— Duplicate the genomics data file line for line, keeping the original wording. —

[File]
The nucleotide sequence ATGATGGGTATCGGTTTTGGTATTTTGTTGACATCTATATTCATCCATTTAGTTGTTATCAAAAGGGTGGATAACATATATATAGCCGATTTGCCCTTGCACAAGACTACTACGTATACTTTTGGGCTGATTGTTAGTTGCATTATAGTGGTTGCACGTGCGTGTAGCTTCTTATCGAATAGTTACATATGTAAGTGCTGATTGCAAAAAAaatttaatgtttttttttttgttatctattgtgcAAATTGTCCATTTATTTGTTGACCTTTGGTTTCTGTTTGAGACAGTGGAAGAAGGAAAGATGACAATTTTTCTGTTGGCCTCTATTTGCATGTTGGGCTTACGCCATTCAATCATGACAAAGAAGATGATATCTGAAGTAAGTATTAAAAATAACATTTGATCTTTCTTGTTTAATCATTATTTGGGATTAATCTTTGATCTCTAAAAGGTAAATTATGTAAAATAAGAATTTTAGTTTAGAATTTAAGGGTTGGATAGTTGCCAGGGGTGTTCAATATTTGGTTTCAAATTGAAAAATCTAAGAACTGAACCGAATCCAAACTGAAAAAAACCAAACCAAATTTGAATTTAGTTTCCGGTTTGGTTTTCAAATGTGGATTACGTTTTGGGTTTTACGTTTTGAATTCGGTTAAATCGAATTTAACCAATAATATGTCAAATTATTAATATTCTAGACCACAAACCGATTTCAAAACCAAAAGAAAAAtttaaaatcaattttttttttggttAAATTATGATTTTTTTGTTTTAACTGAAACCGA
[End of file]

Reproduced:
The nucleotide sequence ATGATGGGTATCGGTTTTGGTATTTTGTTGACATCTATATTCATCCATTTAGTTGTTATCAAAAGGGTGGATAACATATATATAGCCGATTTGCCCTTGCACAAGACTACTACGTATACTTTTGGGCTGATTGTTAGTTGCATTATAGTGGTTGCACGTGCGTGTAGCTTCTTATCGAATAGTTACATATGTAAGTGCTGATTGCAAAAAAaatttaatgtttttttttttgttatctattgtgcAAATTGTCCATTTATTTGTTGACCTTTGGTTTCTGTTTGAGACAGTGGAAGAAGGAAAGATGACAATTTTTCTGTTGGCCTCTATTTGCATGTTGGGCTTACGCCATTCAATCATGACAAAGAAGATGATATCTGAAGTAAGTATTAAAAATAACATTTGATCTTTCTTGTTTAATCATTATTTGGGATTAATCTTTGATCTCTAAAAGGTAAATTATGTAAAATAAGAATTTTAGTTTAGAATTTAAGGGTTGGATAGTTGCCAGGGGTGTTCAATATTTGGTTTCAAATTGAAAAATCTAAGAACTGAACCGAATCCAAACTGAAAAAAACCAAACCAAATTTGAATTTAGTTTCCGGTTTGGTTTTCAAATGTGGATTACGTTTTGGGTTTTACGTTTTGAATTCGGTTAAATCGAATTTAACCAATAATATGTCAAATTATTAATATTCTAGACCACAAACCGATTTCAAAACCAAAAGAAAAAtttaaaatcaattttttttttggttAAATTATGATTTTTTTGTTTTAACTGAAACCGA